BEIJING, Oct 15 (Reuters) Chinese President Hu Jintao and other members of the Communist Party's ruling inner core, the Politburo, will be accountable to a wider party membership under potentially far-reaching reforms pledged by Hu himself today.
Hu made the pledge as part of efforts to find viable checks and balances to curb official corruption but made it clear the Communist Party would continue to monopolise power in the world's most populous nation and fourth-biggest economy.
''We will establish a healthy system under which the Politburo regularly reports its work to plenary sessions of the Central Committee and accepts (Central Committee) oversight,'' Hu told more than 2,200 delegates at the opening of the Party's 17th Congress. He did not elaborate.
Hu sits on the decision-making Politburo, which is down to 22 full members and one alternate after Vice Premier Huang Ju died in June and Shanghai Party boss Chen Liangyu lost his job in September last year. Chen faces trial for corruption.
The Central Committee, ranked one notch below the Politburo, has 198 members, whose five-year term ends this week. A new Central Committee will be elected on Sunday.
''We will ... explore various ways to expand intra-Party democracy at the grassroots level,'' Hu said, reading from a prepared statement.
''We must enforce stricter oversight over the whole process of selecting and appointing cadres.'' Delegates were mum on just how internally competitive elections to the new Central Committee would be, or even if there would be more candidates than seats for promotion to the elite Politburo.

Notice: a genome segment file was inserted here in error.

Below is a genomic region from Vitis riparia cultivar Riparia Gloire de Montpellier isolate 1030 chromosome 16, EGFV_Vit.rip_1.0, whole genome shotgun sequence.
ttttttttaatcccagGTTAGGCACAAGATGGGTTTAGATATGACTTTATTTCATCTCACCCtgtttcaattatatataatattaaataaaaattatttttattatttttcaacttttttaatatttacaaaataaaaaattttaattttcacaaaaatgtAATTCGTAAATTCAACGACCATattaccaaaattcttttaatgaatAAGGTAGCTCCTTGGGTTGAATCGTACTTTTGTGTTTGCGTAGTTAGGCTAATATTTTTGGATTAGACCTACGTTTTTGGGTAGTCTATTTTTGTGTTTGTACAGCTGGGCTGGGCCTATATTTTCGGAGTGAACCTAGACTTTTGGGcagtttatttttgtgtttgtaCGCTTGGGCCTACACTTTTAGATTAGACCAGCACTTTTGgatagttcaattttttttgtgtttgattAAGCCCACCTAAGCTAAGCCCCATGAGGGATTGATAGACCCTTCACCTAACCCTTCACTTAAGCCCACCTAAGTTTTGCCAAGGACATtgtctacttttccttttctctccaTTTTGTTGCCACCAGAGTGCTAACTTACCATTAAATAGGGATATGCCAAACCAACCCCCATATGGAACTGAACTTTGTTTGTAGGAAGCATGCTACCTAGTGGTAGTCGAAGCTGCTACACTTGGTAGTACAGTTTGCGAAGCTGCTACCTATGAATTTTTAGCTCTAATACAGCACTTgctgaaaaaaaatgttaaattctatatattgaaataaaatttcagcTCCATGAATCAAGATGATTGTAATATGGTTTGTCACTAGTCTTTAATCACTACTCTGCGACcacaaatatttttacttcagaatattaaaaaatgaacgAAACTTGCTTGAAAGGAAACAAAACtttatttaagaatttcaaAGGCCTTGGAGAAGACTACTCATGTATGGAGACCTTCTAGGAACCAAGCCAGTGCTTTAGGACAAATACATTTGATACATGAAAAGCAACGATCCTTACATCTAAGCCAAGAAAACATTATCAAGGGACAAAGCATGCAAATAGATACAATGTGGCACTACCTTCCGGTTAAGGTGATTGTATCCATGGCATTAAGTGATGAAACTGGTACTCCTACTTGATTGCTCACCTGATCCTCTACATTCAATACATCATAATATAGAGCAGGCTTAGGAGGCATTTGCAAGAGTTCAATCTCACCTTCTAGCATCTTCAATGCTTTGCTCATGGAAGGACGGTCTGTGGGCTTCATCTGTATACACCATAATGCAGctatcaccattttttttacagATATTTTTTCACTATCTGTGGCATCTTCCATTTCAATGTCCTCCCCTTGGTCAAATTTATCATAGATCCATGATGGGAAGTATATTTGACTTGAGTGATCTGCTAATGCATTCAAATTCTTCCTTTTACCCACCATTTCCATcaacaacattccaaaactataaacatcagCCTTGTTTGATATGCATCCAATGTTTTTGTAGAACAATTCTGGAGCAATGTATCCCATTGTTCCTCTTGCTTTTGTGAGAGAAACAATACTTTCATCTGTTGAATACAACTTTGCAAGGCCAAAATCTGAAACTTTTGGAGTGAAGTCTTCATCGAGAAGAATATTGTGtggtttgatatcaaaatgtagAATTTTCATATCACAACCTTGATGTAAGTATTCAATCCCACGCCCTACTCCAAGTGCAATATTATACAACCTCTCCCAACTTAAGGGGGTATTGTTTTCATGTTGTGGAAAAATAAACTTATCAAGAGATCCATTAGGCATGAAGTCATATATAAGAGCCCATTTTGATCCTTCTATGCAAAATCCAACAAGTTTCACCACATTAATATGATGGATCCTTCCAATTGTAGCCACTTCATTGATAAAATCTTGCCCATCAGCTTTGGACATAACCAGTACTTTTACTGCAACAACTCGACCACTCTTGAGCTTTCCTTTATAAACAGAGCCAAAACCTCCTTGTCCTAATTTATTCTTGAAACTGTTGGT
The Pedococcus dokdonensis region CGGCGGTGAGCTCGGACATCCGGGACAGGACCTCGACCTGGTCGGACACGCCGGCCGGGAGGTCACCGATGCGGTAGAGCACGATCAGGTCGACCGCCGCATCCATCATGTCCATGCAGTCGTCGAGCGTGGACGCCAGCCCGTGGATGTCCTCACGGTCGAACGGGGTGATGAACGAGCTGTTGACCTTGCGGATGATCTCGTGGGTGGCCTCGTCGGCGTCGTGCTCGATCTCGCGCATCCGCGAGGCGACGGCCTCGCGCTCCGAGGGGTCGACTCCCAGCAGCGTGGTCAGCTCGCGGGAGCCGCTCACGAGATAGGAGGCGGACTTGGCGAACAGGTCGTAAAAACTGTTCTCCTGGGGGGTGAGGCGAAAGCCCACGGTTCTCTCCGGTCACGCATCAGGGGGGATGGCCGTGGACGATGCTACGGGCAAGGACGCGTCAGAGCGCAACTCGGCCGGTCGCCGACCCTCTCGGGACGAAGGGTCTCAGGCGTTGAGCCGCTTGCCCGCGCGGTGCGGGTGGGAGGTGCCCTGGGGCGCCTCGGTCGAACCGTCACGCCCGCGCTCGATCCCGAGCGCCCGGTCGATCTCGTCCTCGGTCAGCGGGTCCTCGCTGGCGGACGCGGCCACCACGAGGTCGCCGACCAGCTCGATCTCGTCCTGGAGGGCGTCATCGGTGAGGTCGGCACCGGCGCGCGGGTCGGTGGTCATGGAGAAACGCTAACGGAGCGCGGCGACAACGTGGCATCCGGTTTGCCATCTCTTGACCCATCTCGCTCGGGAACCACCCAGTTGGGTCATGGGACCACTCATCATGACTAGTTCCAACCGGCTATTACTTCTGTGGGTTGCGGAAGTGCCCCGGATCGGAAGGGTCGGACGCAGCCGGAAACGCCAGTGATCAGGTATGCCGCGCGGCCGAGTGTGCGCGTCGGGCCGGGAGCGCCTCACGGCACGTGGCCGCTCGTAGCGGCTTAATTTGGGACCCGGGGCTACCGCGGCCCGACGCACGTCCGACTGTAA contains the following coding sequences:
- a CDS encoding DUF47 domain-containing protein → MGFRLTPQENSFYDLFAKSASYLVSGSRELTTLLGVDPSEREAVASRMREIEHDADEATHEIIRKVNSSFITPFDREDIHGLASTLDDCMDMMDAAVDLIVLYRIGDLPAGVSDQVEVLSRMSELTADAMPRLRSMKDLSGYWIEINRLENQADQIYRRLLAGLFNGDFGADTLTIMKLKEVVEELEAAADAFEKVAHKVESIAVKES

But Li Yuanchao, who leads Jiangsu province and is a rising star in the Party, said this year's Congress had already shown more signs of openness.
''In the drafting process of the Party Congress report and the drafting of amendments to the Party constitution, the Party has broadened the scope of inner-party democracy,'' he told reporters at a meeting of his province's delegation.
Public discontent with corruption and a yawning wealth gap have led to rising protests nationwide.
Alarmed by social unrest, Hu is steering the party towards reforms that would make officials more accountable, moves Jiangsu's Li said he endorsed.
''We need to form a mechanism to make sure that officials we appoint are accountable to the people, serve the people, accept the people's supervision and satisfy the people,'' he said.
''At the grassroots Party organisations, we run pilot programmes in which officials are nominated publicly and elected by direct votes,'' said Li, whose eastern coastal province is one of China's wealthiest.
The Party has resisted calls for Western-style democracy, fearing radical change would threaten its grip on power, and the instinctively cautious Hu has no wish to risk his position.
''We must uphold the Party's role as the core of leadership in directing the overall situation,'' Hu said.
Reuters SKB GC1800